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  MASTER SOMMELIER GREG TRESNER
THE PHOENICIAN | SCOTTSDALE
June 2016 Issue | Vol. 4, No. 11                                                                                                                          Ideal pairings for salads.






 












 
 
 
 

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THE PHOENICIAN
Greg Tresner/Pinot Noir
 


Master Sommelier Greg Tresner shares what he looks for when he tastes wine on our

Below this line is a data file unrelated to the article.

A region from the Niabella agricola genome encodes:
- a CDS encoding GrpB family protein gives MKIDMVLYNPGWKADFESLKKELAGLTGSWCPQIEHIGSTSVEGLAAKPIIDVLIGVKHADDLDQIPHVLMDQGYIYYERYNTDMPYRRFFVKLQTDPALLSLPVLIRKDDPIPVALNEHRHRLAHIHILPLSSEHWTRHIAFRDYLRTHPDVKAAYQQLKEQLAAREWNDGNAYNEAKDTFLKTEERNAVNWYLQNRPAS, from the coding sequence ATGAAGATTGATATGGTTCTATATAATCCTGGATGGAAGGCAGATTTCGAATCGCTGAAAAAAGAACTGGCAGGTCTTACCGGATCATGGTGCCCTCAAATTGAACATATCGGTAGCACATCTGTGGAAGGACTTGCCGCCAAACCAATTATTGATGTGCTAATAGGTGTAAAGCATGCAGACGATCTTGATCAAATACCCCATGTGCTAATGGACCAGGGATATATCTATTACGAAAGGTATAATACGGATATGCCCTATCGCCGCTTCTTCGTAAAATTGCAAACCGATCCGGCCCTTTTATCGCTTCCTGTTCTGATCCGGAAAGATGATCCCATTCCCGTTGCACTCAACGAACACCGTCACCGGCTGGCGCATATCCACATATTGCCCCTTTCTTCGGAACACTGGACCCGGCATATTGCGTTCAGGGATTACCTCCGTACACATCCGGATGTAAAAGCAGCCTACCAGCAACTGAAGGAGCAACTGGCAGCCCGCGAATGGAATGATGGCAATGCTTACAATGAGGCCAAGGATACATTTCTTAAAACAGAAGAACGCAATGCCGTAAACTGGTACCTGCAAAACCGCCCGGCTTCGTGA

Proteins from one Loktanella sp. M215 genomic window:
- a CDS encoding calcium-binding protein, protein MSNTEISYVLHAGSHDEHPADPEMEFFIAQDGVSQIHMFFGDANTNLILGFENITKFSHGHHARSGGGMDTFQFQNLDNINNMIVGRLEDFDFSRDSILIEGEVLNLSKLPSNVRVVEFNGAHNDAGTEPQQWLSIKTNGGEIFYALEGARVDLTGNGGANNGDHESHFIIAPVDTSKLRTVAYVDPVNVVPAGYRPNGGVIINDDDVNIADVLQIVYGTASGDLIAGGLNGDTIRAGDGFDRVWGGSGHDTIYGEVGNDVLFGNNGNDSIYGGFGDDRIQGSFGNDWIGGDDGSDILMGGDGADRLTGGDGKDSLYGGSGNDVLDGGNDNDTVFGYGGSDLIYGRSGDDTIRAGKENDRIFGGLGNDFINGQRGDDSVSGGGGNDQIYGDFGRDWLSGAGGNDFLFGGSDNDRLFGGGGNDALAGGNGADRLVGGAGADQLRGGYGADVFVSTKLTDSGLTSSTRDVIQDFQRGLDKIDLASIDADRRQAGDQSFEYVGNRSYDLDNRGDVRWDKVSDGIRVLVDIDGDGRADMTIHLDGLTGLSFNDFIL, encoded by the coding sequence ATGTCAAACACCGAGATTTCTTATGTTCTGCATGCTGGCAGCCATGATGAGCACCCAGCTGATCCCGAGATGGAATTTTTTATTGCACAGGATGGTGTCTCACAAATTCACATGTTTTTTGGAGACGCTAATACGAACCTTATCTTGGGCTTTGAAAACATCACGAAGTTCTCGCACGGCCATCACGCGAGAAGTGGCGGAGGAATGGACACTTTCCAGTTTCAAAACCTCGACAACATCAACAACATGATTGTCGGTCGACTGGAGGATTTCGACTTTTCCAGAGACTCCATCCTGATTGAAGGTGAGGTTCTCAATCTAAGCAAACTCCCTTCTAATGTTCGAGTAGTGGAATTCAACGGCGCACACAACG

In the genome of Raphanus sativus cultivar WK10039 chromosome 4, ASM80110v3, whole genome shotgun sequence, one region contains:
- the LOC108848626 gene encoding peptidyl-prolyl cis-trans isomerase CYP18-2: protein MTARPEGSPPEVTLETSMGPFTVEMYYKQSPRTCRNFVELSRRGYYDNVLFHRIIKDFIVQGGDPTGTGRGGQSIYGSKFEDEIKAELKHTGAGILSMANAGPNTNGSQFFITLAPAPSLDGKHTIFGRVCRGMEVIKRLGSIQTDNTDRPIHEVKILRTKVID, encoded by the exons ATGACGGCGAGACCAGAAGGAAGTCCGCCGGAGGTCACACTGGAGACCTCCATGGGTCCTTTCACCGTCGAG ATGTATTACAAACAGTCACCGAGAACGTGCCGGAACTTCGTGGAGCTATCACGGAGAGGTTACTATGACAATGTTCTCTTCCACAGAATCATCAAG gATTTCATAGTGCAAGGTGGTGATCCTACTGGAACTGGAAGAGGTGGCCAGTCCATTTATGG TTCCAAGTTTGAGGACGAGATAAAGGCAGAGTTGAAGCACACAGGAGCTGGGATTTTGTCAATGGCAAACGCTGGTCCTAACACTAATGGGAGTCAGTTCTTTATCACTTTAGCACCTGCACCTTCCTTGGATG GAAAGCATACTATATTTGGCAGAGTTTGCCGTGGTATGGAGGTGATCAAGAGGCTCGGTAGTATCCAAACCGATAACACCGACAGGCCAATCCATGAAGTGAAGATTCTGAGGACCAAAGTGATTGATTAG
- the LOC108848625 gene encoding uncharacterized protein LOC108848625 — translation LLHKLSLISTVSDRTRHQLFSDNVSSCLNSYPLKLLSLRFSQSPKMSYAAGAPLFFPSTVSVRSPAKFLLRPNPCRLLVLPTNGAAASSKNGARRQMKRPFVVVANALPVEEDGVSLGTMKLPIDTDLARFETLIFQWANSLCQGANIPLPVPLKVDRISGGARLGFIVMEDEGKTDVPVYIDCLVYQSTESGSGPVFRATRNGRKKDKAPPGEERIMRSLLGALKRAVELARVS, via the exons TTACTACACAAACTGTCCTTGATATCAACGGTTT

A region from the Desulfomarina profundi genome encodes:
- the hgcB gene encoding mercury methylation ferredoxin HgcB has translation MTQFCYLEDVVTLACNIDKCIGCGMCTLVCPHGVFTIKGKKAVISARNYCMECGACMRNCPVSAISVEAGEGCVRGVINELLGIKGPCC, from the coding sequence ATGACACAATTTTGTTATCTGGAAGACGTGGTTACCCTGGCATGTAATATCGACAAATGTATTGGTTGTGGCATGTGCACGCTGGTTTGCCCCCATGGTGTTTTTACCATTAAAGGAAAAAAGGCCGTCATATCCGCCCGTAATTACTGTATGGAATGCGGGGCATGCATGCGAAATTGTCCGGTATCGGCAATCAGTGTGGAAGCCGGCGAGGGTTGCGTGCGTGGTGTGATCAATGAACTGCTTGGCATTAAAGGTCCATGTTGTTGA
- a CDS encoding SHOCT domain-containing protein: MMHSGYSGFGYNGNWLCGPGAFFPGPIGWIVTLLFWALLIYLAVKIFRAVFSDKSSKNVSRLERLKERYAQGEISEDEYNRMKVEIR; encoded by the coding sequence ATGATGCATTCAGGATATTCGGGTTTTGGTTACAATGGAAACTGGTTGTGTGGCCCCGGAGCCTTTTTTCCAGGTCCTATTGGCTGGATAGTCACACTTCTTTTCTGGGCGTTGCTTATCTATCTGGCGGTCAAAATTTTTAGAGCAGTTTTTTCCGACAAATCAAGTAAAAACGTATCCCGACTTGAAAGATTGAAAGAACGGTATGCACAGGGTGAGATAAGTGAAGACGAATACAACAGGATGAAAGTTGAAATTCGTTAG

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Greg Tresner | Master Sommelier | The Phoenician | Scottsdale Ideal Pairings for Salads Greg Tresner is sickly gifted. According to the movie Somm, anyway. The movie, which correctly describes the Master Sommelier Diploma as the highest achievement you can make in the world of wine, also declares as sickly gifted those bright enough to earn it. The Court of Master Sommeliers has only 230 professionals, worldwide. Tresner, Arizona’s only Master Sommelier, did not, at first, realize he had the talent necessary to achieve an MS diploma. “It took some encouragement,” Tresner said, “because I didn’t think I was special. I grew up in agricultural country. I thought everybody had a sense of taste, and everybody could do this. I took it for granted. Then I realized I could utilize those skills to pass the masters exam. It took me a while to understand that.” Not to say he didn’t fit the level of obsession displayed in the movie. Because he worked in hospitality, there was no lack of interest for the fruit of the vine. “There are a lot of wine drinkers in this business and conversation,” Tresner said. “So that helped a lot. You learn about wine.” And he spent “a lot of time” scanning the shelves in wine shops. He’d study labels and write down information he didn’t know. “Which I still do today,” Tresner said. “But I have to do it more, because I forget.” As long as when he goes into the shop, he doesn’t get to the point where he says, Now, what did I come in here for? “On no,” Tresner quipped (we think), “I’ve been doing that for years.” Tresner said he started taking tests in the 1990s. He passed the Court of the Master Sommeliers masters in 2000. “Since that time,” Tresner said, “a hundred people have passed that examination. More and more people are interested, and they’re interested at a younger age. Many of my colleagues are excellent teachers and give workshops and some coaching. It’s expanded.”